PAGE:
Walker Percy’s writings invite us to self-examine

Novelist Walker Percy holds up a mirror to the mystery and absurdity of ourselves.
Arts & Culture

As I begin to write this, I’m sitting in the observation car of the California Zephyr. The time approaches 10 p.m., and the endless plains of Nebraska recede into the surrounding darkness. I sip scotch and write, hoping that a lithe Eva Marie Saint will step out of Alfred Hitchcock’s North by Northwest, put a finger to my lips, and beckon me into her stateroom.

I know this probably won’t happen. My section of coach is full of German-speaking Mennonites from somewhere in Wisconsin—not the type for late-night rendezvous or sleeper cars, I’d imagine, although I do admire the bonnets. I’m not sure how blond double agents cross the country these days, but evidently train travel is a little out of fashion.

Walker Percy and his characters do everything in their power to escape the crushing weight of everyday existence. They wander aimlessly, go to movies, womanize (sometimes on trains!), and drink. A lot.

My introduction to Percy was a battered volume entitled Love in the Ruins: The Adventures of a Bad Catholic at a Time Near the End of the World (Farrar, Straus, and Giroux). The bad Catholic in question here is Dr. Thomas More, a tippling Louisiana doctor with a history of mental illness and an ex-wife who loved St. Francis of Assisi, “not because he loved Christ, but because he loved titmice.”


Fresh out of the psychiatric ward, and armed with his soul-diagnosing Ontological Lapsometer, More sets out to save a broken world—battling gin fizzes (he’s allergic to egg whites), a demonic businessman (out to use More’s invention for ill while simultaneously winning him the Nobel Prize), and the heavy burdens of everyday life. Eventually, More escapes to a dilapidated Howard Johnson’s stocked to the gills with the classics of world literature, cases of bourbon, and three women who are all in love with him.

Walker Percy’s early life was defined by tragedy. His grandfather died by suicide in 1917, going up into the attic and shooting himself in the head. In 1929 Percy’s father ended his life in the exact same manner. A number of years later, Walker’s mother drove her car into a lake and drowned. Her son never considered this to be an accident.

Raised from a young age by his war hero-cum-poet uncle, Will Percy, young Walker was soon introduced to the best of a Southern culture still reeling from the aftershocks of the Civil War. By adhering, for a least a time, to his uncle’s Southern brand of almost Greek stoicism, Percy found a reason to live where his ancestors had not.

Putting his faith in medicine, Walker Percy trained as a pathologist at Columbia University, earning a medical degree in 1941. He quickly became acquainted with the corpses of the New York City indigent population, and, shortly after the death of his uncle in 1942, Percy contracted tuberculosis while performing autopsies. He was sent to the Trudeau Sanatorium in Saranac Lake, New York for rest and recuperation.


Laid up in bed like Ignatius of Loyola, Percy had nothing to do but read. But rather than read the lives of the saints, Percy took up the Great Dane, 19th-century philosopher and theologian Søren Kierkegaard. Emerging in 1944, Percy no longer believed the pursuits of education and empirical science held all the answers.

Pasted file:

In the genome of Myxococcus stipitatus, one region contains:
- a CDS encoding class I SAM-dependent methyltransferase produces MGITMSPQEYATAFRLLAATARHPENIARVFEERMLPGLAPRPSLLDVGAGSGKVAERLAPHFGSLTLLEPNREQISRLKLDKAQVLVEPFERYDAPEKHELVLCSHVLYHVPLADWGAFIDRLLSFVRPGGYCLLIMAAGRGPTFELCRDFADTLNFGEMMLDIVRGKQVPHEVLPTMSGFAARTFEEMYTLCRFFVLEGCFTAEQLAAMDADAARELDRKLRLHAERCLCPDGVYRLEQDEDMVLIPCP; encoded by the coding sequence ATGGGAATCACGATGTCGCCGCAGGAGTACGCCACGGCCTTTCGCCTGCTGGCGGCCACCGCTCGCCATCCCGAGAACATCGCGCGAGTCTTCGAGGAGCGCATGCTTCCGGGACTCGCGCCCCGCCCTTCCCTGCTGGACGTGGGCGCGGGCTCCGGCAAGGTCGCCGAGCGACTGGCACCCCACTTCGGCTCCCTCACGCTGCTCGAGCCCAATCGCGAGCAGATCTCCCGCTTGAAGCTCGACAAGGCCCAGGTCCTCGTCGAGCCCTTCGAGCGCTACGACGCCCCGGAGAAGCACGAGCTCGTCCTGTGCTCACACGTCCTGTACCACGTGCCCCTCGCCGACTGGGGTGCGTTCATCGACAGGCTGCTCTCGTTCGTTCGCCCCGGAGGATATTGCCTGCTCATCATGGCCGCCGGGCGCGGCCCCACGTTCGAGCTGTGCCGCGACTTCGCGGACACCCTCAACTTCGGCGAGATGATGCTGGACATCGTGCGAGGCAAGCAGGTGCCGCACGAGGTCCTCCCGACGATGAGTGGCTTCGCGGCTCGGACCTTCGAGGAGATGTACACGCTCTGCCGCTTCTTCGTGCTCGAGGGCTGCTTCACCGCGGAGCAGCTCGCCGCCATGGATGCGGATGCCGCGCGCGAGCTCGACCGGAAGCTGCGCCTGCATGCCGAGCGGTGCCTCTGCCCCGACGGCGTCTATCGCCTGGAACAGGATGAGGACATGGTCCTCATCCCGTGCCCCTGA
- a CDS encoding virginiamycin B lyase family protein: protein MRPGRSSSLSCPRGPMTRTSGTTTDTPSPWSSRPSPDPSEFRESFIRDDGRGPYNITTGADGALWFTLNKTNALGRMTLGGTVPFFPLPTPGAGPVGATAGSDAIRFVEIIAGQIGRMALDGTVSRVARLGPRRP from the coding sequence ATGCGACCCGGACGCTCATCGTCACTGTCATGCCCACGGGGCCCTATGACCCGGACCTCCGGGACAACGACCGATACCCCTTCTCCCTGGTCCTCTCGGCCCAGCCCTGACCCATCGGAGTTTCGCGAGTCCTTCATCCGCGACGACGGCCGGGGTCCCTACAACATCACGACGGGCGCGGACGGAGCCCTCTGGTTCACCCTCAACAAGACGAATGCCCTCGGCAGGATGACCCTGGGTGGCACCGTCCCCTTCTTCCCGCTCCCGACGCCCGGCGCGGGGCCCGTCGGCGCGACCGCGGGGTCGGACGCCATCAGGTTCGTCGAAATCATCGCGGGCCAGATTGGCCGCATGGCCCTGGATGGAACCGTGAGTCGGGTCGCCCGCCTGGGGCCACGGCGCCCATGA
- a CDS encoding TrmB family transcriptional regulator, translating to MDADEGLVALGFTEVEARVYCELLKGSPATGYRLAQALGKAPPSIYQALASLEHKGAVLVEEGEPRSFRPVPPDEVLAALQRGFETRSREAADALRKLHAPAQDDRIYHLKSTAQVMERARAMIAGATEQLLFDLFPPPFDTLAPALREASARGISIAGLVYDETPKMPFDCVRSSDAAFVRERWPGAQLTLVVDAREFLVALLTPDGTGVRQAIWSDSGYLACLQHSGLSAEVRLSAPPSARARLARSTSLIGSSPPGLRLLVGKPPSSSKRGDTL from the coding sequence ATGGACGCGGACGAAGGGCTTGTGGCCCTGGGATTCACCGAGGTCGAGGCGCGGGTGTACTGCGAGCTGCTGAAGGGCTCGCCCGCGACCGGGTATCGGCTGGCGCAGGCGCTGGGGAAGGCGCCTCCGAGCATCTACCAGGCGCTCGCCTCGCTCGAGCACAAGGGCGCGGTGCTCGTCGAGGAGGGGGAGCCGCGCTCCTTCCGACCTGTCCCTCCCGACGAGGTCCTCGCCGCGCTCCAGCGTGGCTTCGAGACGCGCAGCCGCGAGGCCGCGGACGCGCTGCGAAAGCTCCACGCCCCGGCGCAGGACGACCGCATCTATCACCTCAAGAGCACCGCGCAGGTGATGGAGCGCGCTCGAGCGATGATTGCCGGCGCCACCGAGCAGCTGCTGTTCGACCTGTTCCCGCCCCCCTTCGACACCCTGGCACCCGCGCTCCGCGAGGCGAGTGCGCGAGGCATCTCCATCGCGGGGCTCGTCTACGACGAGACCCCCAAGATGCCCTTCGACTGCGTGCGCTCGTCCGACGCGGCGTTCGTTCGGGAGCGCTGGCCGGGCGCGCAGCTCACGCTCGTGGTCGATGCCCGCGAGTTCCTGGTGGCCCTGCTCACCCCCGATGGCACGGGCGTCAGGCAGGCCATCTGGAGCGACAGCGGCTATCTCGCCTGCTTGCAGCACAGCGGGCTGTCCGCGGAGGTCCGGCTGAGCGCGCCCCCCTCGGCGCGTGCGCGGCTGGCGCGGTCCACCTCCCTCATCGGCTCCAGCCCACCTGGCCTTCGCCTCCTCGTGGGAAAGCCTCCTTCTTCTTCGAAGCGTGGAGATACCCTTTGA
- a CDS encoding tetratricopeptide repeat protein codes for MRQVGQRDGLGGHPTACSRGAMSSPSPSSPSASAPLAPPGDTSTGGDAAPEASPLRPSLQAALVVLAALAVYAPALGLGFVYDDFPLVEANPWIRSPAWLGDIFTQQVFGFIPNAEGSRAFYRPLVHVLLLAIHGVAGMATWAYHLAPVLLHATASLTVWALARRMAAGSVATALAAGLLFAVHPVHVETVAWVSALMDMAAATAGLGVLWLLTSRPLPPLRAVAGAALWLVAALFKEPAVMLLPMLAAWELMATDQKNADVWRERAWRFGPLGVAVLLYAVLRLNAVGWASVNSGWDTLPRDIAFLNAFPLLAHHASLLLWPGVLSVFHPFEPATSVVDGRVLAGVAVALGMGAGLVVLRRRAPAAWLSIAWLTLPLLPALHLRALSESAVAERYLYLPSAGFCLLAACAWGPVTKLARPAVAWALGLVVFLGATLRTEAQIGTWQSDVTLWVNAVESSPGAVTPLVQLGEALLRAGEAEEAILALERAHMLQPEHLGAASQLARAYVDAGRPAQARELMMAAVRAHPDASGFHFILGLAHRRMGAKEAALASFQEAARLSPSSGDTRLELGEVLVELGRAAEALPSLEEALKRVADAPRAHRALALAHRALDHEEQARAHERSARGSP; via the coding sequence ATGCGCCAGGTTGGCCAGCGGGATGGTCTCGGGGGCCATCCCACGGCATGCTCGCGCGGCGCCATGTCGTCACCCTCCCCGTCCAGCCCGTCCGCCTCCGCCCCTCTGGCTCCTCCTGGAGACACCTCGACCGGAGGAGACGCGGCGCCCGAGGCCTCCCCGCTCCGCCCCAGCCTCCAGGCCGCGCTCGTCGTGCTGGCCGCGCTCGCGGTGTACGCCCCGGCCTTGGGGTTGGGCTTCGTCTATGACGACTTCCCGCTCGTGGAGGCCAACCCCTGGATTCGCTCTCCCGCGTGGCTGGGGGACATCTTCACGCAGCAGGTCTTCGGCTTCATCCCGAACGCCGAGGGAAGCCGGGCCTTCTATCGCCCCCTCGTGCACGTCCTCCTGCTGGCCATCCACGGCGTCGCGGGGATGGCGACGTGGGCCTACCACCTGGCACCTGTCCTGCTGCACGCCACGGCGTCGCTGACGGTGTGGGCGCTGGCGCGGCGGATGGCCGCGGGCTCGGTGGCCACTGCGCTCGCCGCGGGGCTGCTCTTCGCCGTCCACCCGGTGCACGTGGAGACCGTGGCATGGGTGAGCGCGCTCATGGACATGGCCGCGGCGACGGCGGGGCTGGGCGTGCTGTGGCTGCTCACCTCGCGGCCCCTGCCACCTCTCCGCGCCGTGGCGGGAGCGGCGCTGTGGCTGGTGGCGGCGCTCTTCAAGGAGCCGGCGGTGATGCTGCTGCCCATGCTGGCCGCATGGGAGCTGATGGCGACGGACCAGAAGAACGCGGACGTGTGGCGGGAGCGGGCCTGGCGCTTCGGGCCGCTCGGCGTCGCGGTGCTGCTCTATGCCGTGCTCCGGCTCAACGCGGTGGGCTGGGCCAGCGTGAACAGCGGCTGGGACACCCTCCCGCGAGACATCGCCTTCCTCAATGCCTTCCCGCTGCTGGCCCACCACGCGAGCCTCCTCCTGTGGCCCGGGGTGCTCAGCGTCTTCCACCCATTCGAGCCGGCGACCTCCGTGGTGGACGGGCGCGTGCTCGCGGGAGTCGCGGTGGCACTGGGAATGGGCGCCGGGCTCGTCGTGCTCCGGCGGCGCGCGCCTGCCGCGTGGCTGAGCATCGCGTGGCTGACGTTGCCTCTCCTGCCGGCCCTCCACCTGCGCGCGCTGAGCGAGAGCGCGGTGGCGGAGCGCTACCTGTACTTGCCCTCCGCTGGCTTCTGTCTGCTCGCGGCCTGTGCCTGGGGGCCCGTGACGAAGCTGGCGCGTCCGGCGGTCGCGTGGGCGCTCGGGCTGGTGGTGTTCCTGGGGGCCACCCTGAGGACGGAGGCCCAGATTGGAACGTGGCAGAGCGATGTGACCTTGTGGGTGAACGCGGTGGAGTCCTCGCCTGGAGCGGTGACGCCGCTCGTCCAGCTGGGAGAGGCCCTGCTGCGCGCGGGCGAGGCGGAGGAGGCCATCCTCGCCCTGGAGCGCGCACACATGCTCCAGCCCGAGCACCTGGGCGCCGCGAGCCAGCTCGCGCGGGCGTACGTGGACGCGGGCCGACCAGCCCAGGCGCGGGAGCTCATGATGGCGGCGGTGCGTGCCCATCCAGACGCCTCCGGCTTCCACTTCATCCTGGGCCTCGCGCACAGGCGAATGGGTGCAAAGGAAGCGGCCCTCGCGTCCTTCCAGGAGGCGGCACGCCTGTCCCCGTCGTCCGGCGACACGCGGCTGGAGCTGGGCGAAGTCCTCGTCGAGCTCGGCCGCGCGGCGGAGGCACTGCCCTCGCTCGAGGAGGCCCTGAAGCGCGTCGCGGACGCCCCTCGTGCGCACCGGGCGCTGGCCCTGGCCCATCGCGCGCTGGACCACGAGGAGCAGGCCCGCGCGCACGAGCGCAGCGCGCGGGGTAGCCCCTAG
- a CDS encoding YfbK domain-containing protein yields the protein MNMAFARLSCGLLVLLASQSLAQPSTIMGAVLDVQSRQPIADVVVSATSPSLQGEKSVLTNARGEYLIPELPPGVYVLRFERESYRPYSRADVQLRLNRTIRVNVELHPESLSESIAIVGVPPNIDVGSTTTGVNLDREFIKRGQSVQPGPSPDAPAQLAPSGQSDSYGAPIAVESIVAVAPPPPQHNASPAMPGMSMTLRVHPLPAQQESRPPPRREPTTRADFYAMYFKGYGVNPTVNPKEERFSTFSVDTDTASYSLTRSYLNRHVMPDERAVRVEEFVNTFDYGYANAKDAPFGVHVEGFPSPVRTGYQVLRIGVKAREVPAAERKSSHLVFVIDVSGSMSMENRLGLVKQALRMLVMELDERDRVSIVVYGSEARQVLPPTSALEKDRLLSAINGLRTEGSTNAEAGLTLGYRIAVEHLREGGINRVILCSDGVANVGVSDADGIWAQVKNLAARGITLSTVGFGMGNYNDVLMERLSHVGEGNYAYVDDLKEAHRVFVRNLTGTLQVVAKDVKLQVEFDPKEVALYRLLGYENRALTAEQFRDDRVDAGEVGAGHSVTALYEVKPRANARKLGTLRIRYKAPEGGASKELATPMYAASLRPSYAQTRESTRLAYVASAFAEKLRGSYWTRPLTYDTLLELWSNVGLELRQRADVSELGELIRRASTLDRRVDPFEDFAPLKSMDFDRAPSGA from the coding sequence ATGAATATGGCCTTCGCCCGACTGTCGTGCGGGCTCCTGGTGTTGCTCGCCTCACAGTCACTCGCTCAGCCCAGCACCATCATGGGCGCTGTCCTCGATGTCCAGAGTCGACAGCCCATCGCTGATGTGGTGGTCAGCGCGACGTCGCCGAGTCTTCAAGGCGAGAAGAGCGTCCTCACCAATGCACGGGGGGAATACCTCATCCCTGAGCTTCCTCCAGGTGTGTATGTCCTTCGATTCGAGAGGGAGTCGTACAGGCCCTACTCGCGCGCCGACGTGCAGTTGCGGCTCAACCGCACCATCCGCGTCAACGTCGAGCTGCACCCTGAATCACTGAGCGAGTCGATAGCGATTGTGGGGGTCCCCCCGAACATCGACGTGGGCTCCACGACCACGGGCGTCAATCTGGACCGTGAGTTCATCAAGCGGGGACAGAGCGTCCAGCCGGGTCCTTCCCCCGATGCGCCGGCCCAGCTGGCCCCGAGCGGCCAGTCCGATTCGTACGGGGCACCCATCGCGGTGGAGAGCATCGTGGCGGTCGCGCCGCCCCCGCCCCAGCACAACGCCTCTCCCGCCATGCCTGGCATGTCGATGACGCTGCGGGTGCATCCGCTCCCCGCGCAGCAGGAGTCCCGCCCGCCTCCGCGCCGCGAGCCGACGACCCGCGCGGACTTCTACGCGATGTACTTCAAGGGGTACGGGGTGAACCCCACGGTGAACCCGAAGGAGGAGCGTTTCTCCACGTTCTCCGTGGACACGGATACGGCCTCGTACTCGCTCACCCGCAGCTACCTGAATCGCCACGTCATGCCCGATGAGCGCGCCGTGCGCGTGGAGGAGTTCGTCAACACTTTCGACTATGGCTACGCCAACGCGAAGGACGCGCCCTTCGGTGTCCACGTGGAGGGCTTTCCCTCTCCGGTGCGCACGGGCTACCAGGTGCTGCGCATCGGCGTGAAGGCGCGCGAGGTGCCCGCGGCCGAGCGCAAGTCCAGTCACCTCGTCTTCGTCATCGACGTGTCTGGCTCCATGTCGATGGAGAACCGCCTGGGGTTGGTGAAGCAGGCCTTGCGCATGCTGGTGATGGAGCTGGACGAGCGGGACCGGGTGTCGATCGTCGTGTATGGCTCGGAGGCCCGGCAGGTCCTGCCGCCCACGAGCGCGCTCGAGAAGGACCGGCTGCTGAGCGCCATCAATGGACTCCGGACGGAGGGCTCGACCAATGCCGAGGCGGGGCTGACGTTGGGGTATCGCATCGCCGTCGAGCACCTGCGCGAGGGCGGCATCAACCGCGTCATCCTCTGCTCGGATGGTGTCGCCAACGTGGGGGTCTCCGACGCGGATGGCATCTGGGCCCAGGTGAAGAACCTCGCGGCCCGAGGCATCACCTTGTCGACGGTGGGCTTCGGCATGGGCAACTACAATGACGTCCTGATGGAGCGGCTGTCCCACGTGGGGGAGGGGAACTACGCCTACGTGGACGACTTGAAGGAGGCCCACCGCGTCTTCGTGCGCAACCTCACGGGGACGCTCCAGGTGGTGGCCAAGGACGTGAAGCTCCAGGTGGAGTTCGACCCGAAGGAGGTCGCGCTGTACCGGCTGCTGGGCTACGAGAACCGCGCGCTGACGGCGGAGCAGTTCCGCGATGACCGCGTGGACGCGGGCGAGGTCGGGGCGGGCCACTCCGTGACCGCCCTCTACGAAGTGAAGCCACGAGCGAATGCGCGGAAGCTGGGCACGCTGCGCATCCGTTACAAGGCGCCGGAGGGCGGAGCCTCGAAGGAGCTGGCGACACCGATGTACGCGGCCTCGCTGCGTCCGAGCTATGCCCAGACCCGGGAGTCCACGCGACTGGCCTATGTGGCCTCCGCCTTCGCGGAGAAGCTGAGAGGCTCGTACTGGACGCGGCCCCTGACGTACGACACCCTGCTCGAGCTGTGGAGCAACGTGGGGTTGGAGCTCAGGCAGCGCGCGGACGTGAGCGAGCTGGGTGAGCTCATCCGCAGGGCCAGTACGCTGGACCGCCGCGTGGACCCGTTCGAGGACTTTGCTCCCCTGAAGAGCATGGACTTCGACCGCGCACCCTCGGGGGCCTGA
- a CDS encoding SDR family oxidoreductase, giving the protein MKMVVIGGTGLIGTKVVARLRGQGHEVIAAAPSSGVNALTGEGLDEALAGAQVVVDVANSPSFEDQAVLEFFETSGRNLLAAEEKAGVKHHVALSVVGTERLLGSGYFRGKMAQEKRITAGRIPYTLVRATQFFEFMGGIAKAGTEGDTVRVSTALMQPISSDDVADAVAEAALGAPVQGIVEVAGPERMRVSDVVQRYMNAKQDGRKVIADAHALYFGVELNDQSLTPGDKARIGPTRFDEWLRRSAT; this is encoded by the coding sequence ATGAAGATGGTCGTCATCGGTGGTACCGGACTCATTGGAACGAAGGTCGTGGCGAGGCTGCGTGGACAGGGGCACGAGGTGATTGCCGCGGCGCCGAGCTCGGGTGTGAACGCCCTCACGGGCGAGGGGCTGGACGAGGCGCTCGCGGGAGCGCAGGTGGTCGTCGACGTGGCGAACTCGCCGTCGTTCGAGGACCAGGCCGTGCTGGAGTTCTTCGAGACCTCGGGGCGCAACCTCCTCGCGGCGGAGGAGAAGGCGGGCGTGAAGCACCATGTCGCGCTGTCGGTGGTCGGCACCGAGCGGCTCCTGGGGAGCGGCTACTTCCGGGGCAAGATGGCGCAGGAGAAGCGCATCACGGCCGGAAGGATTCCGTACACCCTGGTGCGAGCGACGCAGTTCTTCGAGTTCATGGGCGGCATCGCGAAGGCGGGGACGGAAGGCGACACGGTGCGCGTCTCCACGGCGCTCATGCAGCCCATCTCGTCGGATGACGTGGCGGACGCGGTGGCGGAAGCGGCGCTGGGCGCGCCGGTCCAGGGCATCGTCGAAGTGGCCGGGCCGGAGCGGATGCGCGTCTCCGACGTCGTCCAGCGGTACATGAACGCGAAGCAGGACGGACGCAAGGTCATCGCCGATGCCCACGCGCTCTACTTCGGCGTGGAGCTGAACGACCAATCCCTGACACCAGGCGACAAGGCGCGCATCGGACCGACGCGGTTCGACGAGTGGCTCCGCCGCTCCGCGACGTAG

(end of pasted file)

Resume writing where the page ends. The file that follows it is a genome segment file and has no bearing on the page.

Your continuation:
He still found the draw of science alluring—many of his best characters being scientists and skeptics themselves. And while his best novels are rife with tension between science and faith, Percy had clearly put his own faith in a higher power. After examining the church’s position on evolution, Percy converted to Catholicism in 1947.

Echoing Kierkegaard, Percy believed that as long as you’re still on the search—for truth, beauty, or self—you’re still alive. To die is to get so caught up in the daily grind that we lose sight of these goals. No matter how we try to fill the void in our hearts with stuff, ideology, or food, we ourselves are still left over, remainders.

Eventually we have to turn to the mirror and deal with the mystery of ourselves—enfleshed spirits “on this insignificant cinder spinning away in a dark corner of the universe.” Walker Percy holds the mirror up for us. He won’t allow us to escape the absurdity of ourselves. We have a predicament shared in common: the suspicion that something is wrong. But, as he sits there, bourbon in hand, he’s smiling. At the end, he likes what he sees.


I undertook the quixotic train journey in the first paragraph as the sort of desperate search that a character of Percy’s might have embarked on. Tomorrow morning I’ll board the train again, this time with the same group of familiar but nameless commuters who move toward the northern peripheries of Chicago while the great masses press toward the downtown center. None of them look like Eva Marie Saint.

I’ll get off at the Linden station in Wilmette, Illinois, the northern-most station in the Chicago “L” network. Each day, it gives me some comfort to know that Binx Bolling, the hero of Percy’s very first novel, The Moviegoer (Vintage), ended his quest in exactly the same town where I stagger onto the pavement at 7:30 each morning, coffee in hand, and begin the daily walk to work.

Image: Aspen Institute Pictures, CC0, via Wikimedia Commons